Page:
h1

Wipeout

March 10, 2008

Just about all of us have computers, but almost none of us backs up the important stuff on them. After backups, however, there is another great computer hygiene measure that most people don’t bother with: erasing one’s hard drive and reinstalling everything.

Most people are horrified by the prospect. Wipe everything out? What about all my stuff? Ah, but you’re supposed to have back ups. Sure, they say. That’s fine for my Word documents and so on, but what about the gigs and gigs of music and photos that I have? Well, guess what? You’re supposed to back those up too! In fact, if you don’t have the means to back up gigs and gigs of stuff, you probably shouldn’t have gigs and gigs of stuff. Invest in an external hard drive and learn how to use it, why don’tcha?

Okay, so supposing you do have back ups. Why would you want to blow away your operating system and all your applications? After all, it’s a lot of work to reinstall an OS and get everything back to the way you like it. (Plus there’s all those pirated applications you don’t have installers for anymore, but we won’t go there.) Well, the reason you want to blow everything away and start fresh every now and then is because it’s great for your computer’s health and well-being.

Think about it. Think about all the crap that accumulates on your computer. There’s those shareware applications you tried but immediately rejected–but which left DLLs and preferences scattered about your hard drive. There’s the application crashes which deposited corrupt libraries God knows where. Let’s not even get into the viruses and other malware you may have accumulated despite your fastidious upgrading and up-to-dating of your anti-virus, anti-malware and anti-popup software. (I’m looking at you, Windows users.) Face it. If you use your computer at all, it could use a wipe-out every year. Every six months if you use Windows.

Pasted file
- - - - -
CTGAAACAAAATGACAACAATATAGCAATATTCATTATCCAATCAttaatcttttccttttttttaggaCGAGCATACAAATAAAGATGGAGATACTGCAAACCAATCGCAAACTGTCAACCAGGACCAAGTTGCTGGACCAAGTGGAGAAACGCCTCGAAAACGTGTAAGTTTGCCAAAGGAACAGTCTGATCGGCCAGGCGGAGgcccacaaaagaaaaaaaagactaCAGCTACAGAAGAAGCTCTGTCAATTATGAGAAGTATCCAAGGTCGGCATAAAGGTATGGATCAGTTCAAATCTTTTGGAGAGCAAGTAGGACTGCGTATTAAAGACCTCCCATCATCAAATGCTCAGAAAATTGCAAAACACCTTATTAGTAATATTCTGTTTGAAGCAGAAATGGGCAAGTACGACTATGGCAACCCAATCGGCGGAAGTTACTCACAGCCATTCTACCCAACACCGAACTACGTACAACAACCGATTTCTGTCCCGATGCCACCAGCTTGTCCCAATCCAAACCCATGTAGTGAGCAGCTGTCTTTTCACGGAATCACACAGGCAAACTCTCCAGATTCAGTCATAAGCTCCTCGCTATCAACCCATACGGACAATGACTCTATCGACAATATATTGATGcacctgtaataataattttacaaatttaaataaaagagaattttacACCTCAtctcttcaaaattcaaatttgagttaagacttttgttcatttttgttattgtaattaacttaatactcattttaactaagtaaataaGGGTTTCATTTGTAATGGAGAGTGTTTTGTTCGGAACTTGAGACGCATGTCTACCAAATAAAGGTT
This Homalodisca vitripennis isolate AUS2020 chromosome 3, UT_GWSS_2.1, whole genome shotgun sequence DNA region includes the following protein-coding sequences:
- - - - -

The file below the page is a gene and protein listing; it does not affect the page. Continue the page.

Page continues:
I know it’s hard. It’s a lot of work. I get that. But listen. Every now and then you want to upgrade your OS, right. So here’s an idea. Don’t just upgrade-in-place, depositing your new, fancy Leopard or Vista on the rotting corpse of your ancient Tiger or XP installation. Wipe the drive clean! Start fresh! Not doing so is a wasted opportunity.

Back up your documents, wipe your drive and reinstall everything. It’s not that hard. You might find your computer behaves better, runs faster and is less error-prone. It’s like getting a new computer. Try it.

Advertisements

No comments yet

  1. Well, Scott, I recently had to go through this. My drive crashed. Lots of lost data. What I wound up doing was re-formatting my 60GB iPod in GUID format, installing OSX on it, rebooting to the iPod, then installing Alsoft Disk Warrior. I then attempted to recover my drive…could not recover it, but I could recover the data! My music, 20 years of IT documentation, 20 years of source code repository, 10 years of digital photography (OK, I lost the photography because I was less than completely diligent in making sure everything copied over to my NAS drive, but at least 8 years of it is on CD somewhere around here).

    I then reformatted my drive, re-installed OSX, all my updates, all my software, and restored all my data (cool part of having an iPhone…my address book, calendar, and safari bookmarks were restored via iPhone sync! w000t!).

    I am now trying to figure out how to get Time Machine working with my Lacie NAS drive! Well, I’m also still trying to figure out how to retrieve the data from my web server, which had a HD crash as well. 2008 has not been kind to my HDs!